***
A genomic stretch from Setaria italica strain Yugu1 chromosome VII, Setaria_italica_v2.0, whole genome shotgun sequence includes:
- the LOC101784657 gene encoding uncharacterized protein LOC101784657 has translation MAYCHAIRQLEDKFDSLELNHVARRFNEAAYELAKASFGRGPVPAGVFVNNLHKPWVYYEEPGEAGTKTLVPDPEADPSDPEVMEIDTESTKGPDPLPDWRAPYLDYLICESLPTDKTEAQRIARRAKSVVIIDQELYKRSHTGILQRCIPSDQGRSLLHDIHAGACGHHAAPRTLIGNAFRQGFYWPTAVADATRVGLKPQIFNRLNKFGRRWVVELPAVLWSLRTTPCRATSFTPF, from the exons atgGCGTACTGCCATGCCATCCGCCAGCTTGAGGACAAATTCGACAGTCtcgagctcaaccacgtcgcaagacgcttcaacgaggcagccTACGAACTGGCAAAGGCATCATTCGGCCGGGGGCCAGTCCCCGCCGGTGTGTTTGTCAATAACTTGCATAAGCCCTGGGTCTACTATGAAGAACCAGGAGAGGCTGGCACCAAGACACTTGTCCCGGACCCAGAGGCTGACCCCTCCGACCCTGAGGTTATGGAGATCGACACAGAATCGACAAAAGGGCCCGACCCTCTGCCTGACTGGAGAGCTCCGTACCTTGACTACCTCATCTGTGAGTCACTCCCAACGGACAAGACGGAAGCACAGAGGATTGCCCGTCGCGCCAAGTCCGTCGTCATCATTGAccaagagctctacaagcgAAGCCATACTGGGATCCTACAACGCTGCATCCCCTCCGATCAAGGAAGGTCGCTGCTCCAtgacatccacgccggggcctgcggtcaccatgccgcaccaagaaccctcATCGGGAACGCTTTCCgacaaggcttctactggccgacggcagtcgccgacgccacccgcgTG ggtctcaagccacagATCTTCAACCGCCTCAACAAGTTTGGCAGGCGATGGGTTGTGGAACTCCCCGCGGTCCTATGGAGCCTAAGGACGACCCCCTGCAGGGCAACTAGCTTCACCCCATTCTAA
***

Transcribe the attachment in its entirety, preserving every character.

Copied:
A genomic stretch from Setaria italica strain Yugu1 chromosome VII, Setaria_italica_v2.0, whole genome shotgun sequence includes:
- the LOC101784657 gene encoding uncharacterized protein LOC101784657 has translation MAYCHAIRQLEDKFDSLELNHVARRFNEAAYELAKASFGRGPVPAGVFVNNLHKPWVYYEEPGEAGTKTLVPDPEADPSDPEVMEIDTESTKGPDPLPDWRAPYLDYLICESLPTDKTEAQRIARRAKSVVIIDQELYKRSHTGILQRCIPSDQGRSLLHDIHAGACGHHAAPRTLIGNAFRQGFYWPTAVADATRVGLKPQIFNRLNKFGRRWVVELPAVLWSLRTTPCRATSFTPF, from the exons atgGCGTACTGCCATGCCATCCGCCAGCTTGAGGACAAATTCGACAGTCtcgagctcaaccacgtcgcaagacgcttcaacgaggcagccTACGAACTGGCAAAGGCATCATTCGGCCGGGGGCCAGTCCCCGCCGGTGTGTTTGTCAATAACTTGCATAAGCCCTGGGTCTACTATGAAGAACCAGGAGAGGCTGGCACCAAGACACTTGTCCCGGACCCAGAGGCTGACCCCTCCGACCCTGAGGTTATGGAGATCGACACAGAATCGACAAAAGGGCCCGACCCTCTGCCTGACTGGAGAGCTCCGTACCTTGACTACCTCATCTGTGAGTCACTCCCAACGGACAAGACGGAAGCACAGAGGATTGCCCGTCGCGCCAAGTCCGTCGTCATCATTGAccaagagctctacaagcgAAGCCATACTGGGATCCTACAACGCTGCATCCCCTCCGATCAAGGAAGGTCGCTGCTCCAtgacatccacgccggggcctgcggtcaccatgccgcaccaagaaccctcATCGGGAACGCTTTCCgacaaggcttctactggccgacggcagtcgccgacgccacccgcgTG ggtctcaagccacagATCTTCAACCGCCTCAACAAGTTTGGCAGGCGATGGGTTGTGGAACTCCCCGCGGTCCTATGGAGCCTAAGGACGACCCCCTGCAGGGCAACTAGCTTCACCCCATTCTAA